Are Single Men Happier?

There are good reasons to remain single, if you’re not the codependent type. You’ll have more time for whatever makes you feel alive — advancing your career, exploring your artistic streak, satisfying your wanderlust, or fighting for your political ideals. You won’t feel like there’s a choice between abandoning your soul mate and pursuing your dreams. Oh yeah, the sex with as many women as you want isn’t bad either.

It all comes down to your (fifty percent inherited) level of oxytocin, a hormone that affects bonding. If you’re born with more, you’ll probably show affection and trust; if you’re born with less, well, a ball and chain might not be your thing.

But there are non-romantic interpersonal relationships that can make your life meaningful.

Single men “may have closer friendships” than their committed counterparts, according to psychologist Bella DePaulo, author of Singled Out: How Singles Are Stereotyped, Stigmatized, and Ignored, and Still Live Happily Ever After. “When some men get married, their friends get placed on the back burner — the grooms have found a new confidante — but when it doesn’t work out, they’ve lost all the people in their lives and have to go crawling back.”

There’s a catch, of course: You’re a man, but more importantly you’re a human — and humans eventually need companionship that goes beyond sharing pitchers of beer with your buddies. You’re going to advance in years, your body is going to fall apart, and going through it alone is no fun.

Harry K. Wexler, director of the Center for Aging, Sexuality and Meaning and blogger for Psychology Today, has been married twice. He now celebrates the single life, and believes that “one of the great underrated emotions in life is loneliness,” but it’s far from easy as your sunset years approach.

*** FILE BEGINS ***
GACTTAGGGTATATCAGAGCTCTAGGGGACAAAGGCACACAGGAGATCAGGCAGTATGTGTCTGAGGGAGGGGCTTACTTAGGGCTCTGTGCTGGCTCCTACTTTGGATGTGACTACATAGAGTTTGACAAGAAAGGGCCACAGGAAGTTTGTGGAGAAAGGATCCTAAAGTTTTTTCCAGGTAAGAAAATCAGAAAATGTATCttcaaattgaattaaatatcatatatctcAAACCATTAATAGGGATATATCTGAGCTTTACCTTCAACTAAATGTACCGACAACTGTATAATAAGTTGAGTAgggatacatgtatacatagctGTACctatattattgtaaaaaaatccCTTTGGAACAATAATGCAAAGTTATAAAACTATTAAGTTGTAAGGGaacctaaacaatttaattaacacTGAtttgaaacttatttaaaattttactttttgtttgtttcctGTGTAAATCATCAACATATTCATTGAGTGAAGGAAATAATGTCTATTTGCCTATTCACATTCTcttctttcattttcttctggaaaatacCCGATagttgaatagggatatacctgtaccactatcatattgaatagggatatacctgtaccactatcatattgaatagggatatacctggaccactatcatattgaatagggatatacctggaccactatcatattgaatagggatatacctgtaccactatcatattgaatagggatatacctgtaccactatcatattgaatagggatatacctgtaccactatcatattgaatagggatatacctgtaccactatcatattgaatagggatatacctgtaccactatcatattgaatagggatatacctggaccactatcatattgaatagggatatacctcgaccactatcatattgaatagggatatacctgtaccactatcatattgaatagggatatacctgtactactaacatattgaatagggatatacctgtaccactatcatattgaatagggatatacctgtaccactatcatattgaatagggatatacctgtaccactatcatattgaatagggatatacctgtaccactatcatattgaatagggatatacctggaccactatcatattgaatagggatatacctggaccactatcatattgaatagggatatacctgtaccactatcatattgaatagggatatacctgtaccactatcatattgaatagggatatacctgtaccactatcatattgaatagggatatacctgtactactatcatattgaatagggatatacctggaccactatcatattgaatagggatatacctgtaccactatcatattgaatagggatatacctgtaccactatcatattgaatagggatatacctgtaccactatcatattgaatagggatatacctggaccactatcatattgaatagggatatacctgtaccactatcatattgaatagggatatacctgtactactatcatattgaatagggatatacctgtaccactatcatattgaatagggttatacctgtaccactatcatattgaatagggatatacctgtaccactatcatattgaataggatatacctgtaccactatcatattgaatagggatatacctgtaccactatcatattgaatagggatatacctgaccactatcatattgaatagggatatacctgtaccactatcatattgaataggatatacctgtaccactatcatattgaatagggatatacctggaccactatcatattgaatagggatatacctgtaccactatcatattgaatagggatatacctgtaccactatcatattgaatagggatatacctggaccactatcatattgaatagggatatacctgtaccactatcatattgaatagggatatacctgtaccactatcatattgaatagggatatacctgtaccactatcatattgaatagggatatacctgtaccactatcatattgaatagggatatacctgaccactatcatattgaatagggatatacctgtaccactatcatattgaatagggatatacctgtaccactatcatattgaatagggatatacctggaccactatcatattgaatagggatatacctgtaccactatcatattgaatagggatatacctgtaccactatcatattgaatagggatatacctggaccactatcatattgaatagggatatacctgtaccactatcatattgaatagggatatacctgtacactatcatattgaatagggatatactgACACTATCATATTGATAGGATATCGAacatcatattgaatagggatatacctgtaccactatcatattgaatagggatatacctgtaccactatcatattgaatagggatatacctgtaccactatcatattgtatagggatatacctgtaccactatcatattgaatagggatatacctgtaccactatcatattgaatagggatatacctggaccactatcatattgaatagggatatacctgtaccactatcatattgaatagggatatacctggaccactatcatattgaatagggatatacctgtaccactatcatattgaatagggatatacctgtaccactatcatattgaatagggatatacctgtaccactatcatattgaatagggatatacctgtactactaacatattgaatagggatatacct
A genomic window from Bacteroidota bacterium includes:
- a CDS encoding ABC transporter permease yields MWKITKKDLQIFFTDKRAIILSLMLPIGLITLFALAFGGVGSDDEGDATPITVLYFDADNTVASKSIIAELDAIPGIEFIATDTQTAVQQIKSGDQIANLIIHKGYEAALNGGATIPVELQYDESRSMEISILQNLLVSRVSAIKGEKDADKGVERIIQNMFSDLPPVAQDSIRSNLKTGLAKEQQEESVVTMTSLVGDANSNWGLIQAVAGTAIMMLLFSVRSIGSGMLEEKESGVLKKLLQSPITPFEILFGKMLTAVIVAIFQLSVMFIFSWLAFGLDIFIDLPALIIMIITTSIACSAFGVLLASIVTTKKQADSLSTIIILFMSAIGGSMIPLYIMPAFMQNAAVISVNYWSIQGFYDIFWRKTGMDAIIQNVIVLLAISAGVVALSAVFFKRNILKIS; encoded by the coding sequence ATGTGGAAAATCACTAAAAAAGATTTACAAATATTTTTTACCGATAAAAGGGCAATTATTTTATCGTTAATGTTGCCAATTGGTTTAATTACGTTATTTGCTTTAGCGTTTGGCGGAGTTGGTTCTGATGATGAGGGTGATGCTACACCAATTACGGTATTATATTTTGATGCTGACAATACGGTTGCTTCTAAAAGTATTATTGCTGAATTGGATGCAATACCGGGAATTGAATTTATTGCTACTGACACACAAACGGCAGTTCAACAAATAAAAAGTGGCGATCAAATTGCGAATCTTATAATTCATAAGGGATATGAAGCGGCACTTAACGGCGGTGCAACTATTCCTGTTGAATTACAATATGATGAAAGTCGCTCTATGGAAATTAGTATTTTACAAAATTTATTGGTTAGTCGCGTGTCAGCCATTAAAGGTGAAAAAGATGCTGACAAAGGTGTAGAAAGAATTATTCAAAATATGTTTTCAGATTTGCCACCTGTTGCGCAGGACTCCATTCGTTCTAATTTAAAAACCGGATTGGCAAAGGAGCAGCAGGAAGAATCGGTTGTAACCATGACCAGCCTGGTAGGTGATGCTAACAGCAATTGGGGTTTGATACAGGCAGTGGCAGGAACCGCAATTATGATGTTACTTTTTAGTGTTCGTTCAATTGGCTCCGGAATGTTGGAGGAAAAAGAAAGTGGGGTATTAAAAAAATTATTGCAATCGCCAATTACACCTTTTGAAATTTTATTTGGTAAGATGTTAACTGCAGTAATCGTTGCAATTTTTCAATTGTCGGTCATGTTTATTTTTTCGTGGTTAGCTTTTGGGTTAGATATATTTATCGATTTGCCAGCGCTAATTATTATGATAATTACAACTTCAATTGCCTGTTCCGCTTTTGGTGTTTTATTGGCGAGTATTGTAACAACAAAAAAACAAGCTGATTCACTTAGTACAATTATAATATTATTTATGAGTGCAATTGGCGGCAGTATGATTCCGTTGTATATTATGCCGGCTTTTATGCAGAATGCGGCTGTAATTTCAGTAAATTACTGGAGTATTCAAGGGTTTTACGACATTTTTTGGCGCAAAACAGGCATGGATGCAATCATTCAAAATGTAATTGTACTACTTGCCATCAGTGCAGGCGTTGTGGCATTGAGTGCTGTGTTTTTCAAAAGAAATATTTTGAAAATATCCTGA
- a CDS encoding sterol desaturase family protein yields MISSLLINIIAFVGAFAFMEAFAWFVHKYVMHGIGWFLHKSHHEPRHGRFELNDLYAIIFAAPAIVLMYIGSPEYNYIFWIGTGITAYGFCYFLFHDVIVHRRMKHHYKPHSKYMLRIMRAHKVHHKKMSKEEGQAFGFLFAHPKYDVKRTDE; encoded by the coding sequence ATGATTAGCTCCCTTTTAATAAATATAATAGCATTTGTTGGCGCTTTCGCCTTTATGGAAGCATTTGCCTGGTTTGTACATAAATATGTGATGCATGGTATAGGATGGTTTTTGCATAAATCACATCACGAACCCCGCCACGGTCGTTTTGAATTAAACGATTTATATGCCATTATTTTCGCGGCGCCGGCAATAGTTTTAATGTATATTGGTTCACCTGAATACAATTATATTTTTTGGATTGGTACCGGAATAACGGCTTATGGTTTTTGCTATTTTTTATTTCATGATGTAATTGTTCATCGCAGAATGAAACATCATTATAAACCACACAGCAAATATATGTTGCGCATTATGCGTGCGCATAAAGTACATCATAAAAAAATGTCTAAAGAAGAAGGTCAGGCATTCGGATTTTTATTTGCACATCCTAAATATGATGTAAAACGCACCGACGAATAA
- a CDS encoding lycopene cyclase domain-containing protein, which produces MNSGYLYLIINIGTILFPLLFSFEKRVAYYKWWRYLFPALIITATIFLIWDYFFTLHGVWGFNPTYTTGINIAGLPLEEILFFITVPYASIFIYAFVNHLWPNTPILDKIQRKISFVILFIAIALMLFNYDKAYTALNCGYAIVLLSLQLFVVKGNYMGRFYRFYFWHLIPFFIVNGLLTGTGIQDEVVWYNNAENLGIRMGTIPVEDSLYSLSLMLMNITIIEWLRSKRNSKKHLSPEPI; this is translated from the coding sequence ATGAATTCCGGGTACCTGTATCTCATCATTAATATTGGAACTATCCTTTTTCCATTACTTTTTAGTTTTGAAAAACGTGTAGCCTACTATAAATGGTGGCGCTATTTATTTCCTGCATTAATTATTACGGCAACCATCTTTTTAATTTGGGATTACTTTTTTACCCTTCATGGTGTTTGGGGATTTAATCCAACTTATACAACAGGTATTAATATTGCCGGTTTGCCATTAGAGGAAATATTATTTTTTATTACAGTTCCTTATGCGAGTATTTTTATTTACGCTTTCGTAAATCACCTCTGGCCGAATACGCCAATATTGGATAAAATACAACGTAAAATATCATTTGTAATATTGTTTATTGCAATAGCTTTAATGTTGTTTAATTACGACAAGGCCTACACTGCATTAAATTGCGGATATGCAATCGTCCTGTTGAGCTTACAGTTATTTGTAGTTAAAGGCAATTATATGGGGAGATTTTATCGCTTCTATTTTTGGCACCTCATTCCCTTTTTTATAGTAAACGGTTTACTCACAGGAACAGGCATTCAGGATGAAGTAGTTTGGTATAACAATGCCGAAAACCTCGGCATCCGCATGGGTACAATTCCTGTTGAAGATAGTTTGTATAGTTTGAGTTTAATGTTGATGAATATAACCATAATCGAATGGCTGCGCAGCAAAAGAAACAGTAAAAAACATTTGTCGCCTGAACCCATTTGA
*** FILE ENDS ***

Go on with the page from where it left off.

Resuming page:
“One of the biggest challenges of being single long-term is the inevitability of death,” Wexler says. “You won’t grow old and die with someone, and you must have the courage to face that.”

So perhaps the ideal, as men have practiced it for millennia, is to experience single life to the fullest in our youths and settle down when the time feels right. Because you don’t want to be that guy who shows up to keggers with gray hair and wrinkles, trying to pick up women half your age.

As Wexler puts it:

“The real problem with being an older single guy is that women my age look like my mother — and I don’t want to have sex with my mother — but I look like younger women’s grandfather, and they don’t want to do that either!”

via Single and Happy – Are Single Men Happier – Esquire.


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